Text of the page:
Bookmakers bet on the 2004 presidential race

The Associated Press
Saturday November 11, 2000

LAS VEGAS — Forget about counting votes in Florida, a British bookmaker has its money on Hillary Rodham Clinton to return to the White House as soon as 2004 – as the president. 

How the current election marathon will unfold is anybody’s guess, said Graham Sharpe, spokesman for William Hill International, a well-established London bookmaker. 

“Our feeling was the current election is stalled, so why not get on with the next one,” he said. 

And they haven’t wasted any time. 

As soon as Clinton, the only first lady ever to be elected to office, made her acceptance speech for her U.S. Senate seat, the odds for her someday being elected president improved to 5-to-1, Sharpe said. 

“It’s a very popular bet,” he said. “Certainly her winning the Senate seat helped. We’ve probably taken a couple hundred, which is quite a lot on a prospective bet.” 

The line for the 2004 elections opened Wednesday while ballots still were being counted for Al Gore and George W. Bush. 

It’s been a record season for U.S. election bets, which Sharpe attributes to the close presidential race and the Internet.  

The bookmaker has taken more than $750,000 in bets this election season, via the Internet, telephone and its betting shops in the United Kingdom, Sharpe said.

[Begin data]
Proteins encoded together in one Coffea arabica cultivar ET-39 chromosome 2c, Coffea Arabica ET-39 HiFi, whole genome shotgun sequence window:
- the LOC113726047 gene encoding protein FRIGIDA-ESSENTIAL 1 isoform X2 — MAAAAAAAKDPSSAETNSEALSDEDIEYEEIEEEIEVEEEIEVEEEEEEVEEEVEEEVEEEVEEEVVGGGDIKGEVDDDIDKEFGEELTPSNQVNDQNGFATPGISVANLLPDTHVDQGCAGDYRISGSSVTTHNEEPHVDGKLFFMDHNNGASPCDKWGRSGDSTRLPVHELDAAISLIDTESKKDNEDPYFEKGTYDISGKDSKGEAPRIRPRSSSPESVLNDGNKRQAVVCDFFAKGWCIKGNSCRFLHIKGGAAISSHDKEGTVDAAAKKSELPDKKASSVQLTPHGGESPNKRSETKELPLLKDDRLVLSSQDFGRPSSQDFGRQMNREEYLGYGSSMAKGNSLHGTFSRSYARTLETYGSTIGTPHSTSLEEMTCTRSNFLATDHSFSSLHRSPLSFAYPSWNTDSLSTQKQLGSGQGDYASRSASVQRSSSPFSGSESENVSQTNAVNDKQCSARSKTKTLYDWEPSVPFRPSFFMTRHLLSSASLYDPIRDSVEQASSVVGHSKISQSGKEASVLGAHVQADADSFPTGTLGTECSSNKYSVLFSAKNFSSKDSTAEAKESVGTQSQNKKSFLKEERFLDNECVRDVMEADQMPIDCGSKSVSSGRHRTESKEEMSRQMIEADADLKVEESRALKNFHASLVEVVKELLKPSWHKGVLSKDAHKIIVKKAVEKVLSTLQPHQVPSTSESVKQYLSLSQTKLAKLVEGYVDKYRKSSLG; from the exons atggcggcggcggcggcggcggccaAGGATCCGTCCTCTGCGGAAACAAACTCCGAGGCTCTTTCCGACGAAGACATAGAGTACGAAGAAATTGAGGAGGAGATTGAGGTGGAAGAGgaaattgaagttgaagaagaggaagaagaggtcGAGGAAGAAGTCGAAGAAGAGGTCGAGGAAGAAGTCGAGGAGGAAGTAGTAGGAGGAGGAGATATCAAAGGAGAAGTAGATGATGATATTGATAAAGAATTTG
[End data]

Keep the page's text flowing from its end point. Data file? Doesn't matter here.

One gambler stands to collect about $48,000 if Vice President Gore ends up in the Oval Office in January. 

About a third of the company’s bets on the election are being placed via its Caribbean Island-based Web site, with a large portion of the wagers coming from U.S. bettors. 

Due to the interest betting on the U.S. presidential race generated, Sharpe predicted the bookmaker will take some individual bets on how states will vote in the 2004 election, Hillary Clinton or not. 

Some oddsmakers think the odds on New York’s new senator are too low. 

“I would make it higher than 5-to-1,” said Joe Lupo, who sets the betting lines for the Stardust hotel-casino’s sportsbook on the Las Vegas Strip. “At least 10-to-1.” 

The odds also depend heavily on who wins this election, Lupo said. 

“If Bush wins, I think she will definitely be a candidate,” he said. 

There will be a lot of “sentimental bets” on Clinton down the road to become the first woman president, Lupo predicted, but right now it’s too far in advance to generate a lot of attention. 

Before winning Tuesday, the odds on Clinton for president were 12-to-1, down from an original 50-to-1, Sharpe said. 

While it might be a popular bet among William Hill clients, it’s not a big money one, Sharpe said. The average bet is only about 20 pounds, or about $30. 

Without knowing the outcome of this year’s election, William Hill already is betting 8-to-11 that the 2004 presidential winner will be Republican, according to Sharpe. 

“We’re betting on the party, not an individual.” 

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